It wasn't until years later, when I wrote Painfully Shy: How to Overcome Social Anxiety and Reclaim Your Life, did I muster the courage to share my own story. I wanted to be honest, and I wanted to let people know they are not alone. Most of all, I wanted people to know there is hope.
When Weh-Ming Cho decided to sell his snow blower with an internet ad, he received 1,400 offers. Cho wasn't just selling a snow blower. He was selling "A Tribute to Man's Triumph over Nature." Here is what he wrote.
Cobb called Mall to take a leap of faith and lay her head on the train tracks, but wouldn’t return the favor when she asked him to jump out the window. Clearly, a leap of faith is not always a good idea—but is it ever a good idea?
When you love the world, you both appreciate and care for it. Each of these actions makes you feel good, plus they help you preserve and improve everything you depend on for air and food, livelihood, security, pleasure, and community.
Consider this scenario: It's football season, and games are now on television four nights a week. Stacy is sick and tired of being ignored because of football decides to vacuum during an important game. Josh jumps up, annoyed at the noise. "What are you doing?" he demands. "I am trying to watch the game for Pete's sakes!"
2011 Happiness Challenge: For those of you following the 2011 Happiness Project Challenge, to make 2011 a happier year -- and even if you haven’t officially signed up for the challenge -- welcome for this last week of 2011.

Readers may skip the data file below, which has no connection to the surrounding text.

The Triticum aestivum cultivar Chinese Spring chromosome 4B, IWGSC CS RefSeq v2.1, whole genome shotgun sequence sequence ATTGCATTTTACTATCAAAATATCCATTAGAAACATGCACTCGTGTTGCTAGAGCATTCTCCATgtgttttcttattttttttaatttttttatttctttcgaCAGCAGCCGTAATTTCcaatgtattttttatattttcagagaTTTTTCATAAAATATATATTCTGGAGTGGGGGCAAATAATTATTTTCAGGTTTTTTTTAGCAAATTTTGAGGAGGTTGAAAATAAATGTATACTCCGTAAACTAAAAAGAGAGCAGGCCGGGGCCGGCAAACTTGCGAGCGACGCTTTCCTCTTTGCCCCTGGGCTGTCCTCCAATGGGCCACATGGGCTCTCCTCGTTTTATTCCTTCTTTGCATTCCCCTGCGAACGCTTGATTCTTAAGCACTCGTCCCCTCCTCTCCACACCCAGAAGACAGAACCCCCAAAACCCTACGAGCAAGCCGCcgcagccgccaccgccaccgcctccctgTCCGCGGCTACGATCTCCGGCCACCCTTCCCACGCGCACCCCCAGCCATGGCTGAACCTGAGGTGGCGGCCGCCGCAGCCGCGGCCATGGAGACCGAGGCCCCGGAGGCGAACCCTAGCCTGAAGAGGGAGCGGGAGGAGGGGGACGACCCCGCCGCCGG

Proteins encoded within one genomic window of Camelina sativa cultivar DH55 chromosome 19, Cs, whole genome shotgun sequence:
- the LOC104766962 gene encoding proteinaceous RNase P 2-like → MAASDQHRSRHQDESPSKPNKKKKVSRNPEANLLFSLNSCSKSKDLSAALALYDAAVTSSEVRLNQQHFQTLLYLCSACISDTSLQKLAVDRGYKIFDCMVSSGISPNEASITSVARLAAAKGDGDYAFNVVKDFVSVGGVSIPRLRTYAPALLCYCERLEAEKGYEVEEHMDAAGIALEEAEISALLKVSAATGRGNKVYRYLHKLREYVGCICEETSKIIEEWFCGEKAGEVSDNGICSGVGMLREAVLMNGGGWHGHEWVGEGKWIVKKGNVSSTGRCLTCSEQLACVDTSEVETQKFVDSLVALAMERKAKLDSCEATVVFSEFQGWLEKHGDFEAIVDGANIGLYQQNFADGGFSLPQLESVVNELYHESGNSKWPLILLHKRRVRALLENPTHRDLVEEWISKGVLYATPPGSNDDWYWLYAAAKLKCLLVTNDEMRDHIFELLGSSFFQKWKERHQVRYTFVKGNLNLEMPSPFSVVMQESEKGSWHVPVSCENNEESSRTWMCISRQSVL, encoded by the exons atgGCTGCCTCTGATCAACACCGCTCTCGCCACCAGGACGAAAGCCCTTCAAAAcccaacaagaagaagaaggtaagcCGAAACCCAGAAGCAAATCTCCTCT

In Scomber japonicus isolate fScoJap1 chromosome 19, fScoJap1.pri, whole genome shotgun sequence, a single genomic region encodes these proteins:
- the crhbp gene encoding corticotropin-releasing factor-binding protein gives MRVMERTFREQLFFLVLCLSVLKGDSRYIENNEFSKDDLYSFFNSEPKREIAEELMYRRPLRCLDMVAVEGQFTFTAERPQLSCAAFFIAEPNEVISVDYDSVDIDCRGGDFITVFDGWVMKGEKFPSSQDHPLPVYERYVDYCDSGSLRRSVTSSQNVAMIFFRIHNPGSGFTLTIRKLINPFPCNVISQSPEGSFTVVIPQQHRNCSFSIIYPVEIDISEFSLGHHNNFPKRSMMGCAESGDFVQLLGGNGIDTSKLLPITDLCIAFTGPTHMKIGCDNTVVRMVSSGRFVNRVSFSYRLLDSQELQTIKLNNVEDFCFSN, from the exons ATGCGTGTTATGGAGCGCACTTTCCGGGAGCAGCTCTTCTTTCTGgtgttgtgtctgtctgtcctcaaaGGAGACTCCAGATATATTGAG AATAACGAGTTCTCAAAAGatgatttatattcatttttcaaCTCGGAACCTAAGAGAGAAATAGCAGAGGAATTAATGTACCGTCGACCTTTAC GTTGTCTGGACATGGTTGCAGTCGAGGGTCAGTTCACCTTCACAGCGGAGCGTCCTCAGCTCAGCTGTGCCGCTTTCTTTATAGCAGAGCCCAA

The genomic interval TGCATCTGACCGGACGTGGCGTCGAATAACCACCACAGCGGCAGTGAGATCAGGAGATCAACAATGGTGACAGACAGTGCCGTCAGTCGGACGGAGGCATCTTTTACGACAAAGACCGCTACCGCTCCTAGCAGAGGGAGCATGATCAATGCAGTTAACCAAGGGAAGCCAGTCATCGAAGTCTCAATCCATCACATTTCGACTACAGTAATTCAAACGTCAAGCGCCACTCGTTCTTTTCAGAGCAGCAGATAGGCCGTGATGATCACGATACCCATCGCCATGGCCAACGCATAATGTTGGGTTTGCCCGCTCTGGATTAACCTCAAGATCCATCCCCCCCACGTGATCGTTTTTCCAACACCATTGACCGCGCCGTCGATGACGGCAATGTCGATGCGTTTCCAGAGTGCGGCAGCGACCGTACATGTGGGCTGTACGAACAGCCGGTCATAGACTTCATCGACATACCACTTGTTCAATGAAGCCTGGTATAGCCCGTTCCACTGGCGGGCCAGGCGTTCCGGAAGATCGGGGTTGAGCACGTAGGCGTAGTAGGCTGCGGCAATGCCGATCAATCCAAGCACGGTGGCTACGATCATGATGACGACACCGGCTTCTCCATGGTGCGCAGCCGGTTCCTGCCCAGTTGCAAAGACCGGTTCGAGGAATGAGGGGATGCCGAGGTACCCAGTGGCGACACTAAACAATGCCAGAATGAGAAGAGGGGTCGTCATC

A Billion Wicked Thoughts discusses its author's independent analysis of 55 million sex-related Google searches. I agree with critics who say the project is flawed. But I believe it would be foolish to ignore the author's ambitious theory of sexual motivation, or the huge and unique data set that supports it.
Whether you're childless, single, married with children, or whatever, if you're a woman, you can expect that at some point (probably many points) in your life society is going to play some head games with you. Are you going to allow it?
Racial problems are a sore spot in the American psyche. Although the ideology of colorblindness may seem like a good approach, it's only a half-measure that fosters racism. The need for colorblindness implies there is something shameful about people of color that we shouldn’t see or talk about.